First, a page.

NPC expresses peace hopes amid pessimism
[TamilNet, Tuesday, 09 November 2004, 11:47 GMT]
Warning that "mismatch between the goals and expectations of the government and LTTE with regard to peace talks" is a major obstacle to peace, the National Peace Council (NPC), a Colombo based Sri Lankan peace group, in a media release issued in Colombo Tuesday, said, "Norwegian facilitators could make a valuable contribution," by reorienting the Government of Sri Lanka and LTTE "to approach the peace process in a manner that would ensure that both parties gain."
The full text of the media release follows:
The forthcoming visit of the Norwegian Foreign Minister Jan Peterson and other key Norwegian facilitators, including Deputy Foreign Minister Vidar Helgesen and Special Envoy Erik Solheim, has helped to revive hopes of a resumption of the long stalled peace process. However Foreign Minister Peterson has already stated that their visit should not generate too many expectations. He has pointed out that the messages he is receiving from the parties are not very positive ones.
The LTTE's concern appears to be that the government is only seeking to restart the peace talks in order to meet the conditionality on the receipt of economic aid from the international donors. On the other hand, the government's concern appears to be that the LTTE's intention in restarting the peace talks is to obtain full and separate control over the north east of the country through its ISGA proposal.
The National Peace Council believes that the mismatch between the goals and expectations of the government and LTTE with regard to peace talks would stand as the most important obstacle to their resumption. However, by utilising their unique access to the very highest leaderships of the two sides the Norwegian facilitators can contribute greatly to preparing the ground for future peace talks.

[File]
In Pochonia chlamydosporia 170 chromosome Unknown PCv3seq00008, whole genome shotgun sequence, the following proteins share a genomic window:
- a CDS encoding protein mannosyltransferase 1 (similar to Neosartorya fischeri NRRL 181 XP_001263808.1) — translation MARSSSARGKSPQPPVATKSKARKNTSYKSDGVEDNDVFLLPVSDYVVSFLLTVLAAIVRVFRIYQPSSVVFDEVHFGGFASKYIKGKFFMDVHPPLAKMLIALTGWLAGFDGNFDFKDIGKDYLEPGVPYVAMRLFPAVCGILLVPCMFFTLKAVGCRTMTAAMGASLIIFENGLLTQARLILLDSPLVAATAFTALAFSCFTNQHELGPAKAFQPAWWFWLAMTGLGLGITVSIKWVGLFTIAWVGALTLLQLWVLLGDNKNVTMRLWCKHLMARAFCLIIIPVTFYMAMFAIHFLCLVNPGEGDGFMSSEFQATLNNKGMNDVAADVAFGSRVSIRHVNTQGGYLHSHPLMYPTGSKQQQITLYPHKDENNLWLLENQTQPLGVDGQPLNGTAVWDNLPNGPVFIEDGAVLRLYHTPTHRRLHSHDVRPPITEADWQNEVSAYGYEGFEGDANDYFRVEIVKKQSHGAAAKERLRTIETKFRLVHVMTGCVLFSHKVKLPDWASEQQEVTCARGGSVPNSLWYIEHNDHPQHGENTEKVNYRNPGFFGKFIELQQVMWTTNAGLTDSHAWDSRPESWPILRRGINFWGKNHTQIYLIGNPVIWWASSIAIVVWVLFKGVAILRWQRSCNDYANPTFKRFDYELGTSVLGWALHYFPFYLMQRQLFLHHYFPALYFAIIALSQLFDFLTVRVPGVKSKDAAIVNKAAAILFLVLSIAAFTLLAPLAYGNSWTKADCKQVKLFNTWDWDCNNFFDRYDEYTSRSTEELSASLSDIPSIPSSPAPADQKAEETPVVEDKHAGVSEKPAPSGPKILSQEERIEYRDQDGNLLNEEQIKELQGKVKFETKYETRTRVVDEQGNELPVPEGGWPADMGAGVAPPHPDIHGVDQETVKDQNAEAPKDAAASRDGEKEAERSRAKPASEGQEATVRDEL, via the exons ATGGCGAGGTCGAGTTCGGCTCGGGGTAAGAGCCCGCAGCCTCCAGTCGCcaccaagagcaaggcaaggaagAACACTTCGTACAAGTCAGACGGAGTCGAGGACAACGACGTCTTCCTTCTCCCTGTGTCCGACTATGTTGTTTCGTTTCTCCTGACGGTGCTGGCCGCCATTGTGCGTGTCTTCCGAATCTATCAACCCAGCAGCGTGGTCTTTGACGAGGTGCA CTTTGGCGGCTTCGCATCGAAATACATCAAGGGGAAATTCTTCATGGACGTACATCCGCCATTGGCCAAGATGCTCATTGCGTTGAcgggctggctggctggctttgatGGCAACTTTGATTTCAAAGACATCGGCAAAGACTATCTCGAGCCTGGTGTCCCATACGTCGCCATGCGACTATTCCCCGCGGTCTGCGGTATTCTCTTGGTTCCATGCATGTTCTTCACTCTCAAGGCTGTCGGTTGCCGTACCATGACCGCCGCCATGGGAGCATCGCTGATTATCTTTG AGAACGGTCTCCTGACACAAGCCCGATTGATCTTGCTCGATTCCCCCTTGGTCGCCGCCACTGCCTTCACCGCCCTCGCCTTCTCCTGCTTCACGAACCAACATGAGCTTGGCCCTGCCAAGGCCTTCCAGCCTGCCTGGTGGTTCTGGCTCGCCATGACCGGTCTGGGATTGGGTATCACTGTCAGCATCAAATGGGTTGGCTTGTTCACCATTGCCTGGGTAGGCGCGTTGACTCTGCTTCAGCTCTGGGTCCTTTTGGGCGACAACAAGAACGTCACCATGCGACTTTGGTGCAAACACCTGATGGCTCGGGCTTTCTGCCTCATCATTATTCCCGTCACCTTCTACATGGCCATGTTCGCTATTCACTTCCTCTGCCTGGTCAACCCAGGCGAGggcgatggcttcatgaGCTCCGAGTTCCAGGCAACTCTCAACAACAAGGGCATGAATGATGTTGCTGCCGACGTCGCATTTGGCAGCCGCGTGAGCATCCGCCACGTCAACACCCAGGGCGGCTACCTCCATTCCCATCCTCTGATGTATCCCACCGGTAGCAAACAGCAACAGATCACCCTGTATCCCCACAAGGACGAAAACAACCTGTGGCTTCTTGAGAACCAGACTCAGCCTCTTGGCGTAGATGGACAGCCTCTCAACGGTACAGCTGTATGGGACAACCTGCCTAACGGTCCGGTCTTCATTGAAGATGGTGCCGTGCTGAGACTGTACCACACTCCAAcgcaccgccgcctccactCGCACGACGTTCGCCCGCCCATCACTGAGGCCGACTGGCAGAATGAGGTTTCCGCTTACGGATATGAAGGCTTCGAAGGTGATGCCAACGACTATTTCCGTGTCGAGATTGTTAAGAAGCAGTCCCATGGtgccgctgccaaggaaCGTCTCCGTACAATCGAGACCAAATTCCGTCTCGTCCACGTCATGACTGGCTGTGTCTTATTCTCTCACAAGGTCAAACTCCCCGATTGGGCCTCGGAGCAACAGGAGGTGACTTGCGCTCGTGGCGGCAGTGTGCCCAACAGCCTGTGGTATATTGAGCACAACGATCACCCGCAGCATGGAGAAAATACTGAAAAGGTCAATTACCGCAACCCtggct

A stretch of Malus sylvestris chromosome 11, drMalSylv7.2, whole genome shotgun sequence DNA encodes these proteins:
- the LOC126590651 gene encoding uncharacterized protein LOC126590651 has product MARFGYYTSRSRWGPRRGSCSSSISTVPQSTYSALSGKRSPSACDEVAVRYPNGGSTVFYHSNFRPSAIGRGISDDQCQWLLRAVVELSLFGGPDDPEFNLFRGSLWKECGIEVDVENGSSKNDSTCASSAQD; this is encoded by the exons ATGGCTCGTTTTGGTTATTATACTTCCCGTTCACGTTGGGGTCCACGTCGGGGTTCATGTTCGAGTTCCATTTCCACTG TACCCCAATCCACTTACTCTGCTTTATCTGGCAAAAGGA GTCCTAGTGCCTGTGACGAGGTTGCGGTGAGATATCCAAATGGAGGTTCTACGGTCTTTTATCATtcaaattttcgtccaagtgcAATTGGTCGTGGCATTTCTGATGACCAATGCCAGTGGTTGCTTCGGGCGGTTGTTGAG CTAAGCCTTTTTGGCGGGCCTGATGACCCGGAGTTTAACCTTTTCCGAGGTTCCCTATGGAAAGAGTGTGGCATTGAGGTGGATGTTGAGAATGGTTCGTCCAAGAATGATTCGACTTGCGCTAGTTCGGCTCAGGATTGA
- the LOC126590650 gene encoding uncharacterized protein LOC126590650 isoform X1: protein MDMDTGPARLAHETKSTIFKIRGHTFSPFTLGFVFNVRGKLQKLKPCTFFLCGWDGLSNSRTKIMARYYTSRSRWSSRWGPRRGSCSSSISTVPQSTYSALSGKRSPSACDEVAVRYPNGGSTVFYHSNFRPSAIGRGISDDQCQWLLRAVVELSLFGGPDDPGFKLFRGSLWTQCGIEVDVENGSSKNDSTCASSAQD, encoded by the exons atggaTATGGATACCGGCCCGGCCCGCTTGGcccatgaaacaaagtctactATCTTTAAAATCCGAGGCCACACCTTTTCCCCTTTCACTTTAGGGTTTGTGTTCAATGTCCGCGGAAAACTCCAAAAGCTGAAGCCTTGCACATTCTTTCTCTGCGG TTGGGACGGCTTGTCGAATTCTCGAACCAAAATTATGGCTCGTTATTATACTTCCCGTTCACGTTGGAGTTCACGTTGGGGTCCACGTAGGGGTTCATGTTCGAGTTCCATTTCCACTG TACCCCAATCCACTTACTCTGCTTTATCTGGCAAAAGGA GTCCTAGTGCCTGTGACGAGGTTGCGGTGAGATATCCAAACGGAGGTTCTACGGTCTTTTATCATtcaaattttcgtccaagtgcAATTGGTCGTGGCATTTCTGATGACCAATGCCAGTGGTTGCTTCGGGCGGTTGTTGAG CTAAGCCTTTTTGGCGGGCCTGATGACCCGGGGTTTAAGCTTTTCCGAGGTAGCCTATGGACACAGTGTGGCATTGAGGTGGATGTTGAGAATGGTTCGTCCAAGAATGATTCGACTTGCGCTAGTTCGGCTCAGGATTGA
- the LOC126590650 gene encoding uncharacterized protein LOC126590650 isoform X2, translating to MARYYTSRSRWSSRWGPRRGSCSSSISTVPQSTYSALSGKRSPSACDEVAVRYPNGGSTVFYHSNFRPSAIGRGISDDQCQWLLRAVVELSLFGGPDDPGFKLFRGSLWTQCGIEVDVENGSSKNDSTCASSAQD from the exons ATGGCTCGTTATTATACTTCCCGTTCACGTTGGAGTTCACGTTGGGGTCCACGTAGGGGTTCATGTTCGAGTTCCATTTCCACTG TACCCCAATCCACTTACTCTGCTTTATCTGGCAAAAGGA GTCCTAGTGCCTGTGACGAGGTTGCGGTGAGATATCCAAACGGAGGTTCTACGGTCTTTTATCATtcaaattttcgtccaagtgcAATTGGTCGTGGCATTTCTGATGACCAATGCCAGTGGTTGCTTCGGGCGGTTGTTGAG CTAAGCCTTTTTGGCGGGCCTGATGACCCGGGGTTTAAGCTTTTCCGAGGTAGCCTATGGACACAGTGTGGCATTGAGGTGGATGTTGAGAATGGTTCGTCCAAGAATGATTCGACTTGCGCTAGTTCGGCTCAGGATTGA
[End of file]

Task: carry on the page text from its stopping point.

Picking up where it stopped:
The National Peace Council is of the view that there are three important areas where the Norwegian facilitators could make a valuable contribution. The first would be to reorient the government and LTTE to approach the peace process in a manner that would ensure that both parties gain, rather than only one party gaining while the other party loses. The Norwegian facilitators need to be skilful in pointing to the government and LTTE that there are options by which they can be guaranteed mutual gains by restarting the peace talks.
Second would be to convince the government and LTTE that the next step forward in the peace process is the setting up of interim and mechanisms of governance for the north east in the light of the agreement to explore a federal solution made at the Oslo round of peace talks in December 2002.
Third would be to persuade the government and LTTE to explain to the people what they perceive to be the obstacles to resuming the peace talks. This would permit an informed public discussion that is facilitated by the media and civil society organisations to take place on how to overcome those obstacles.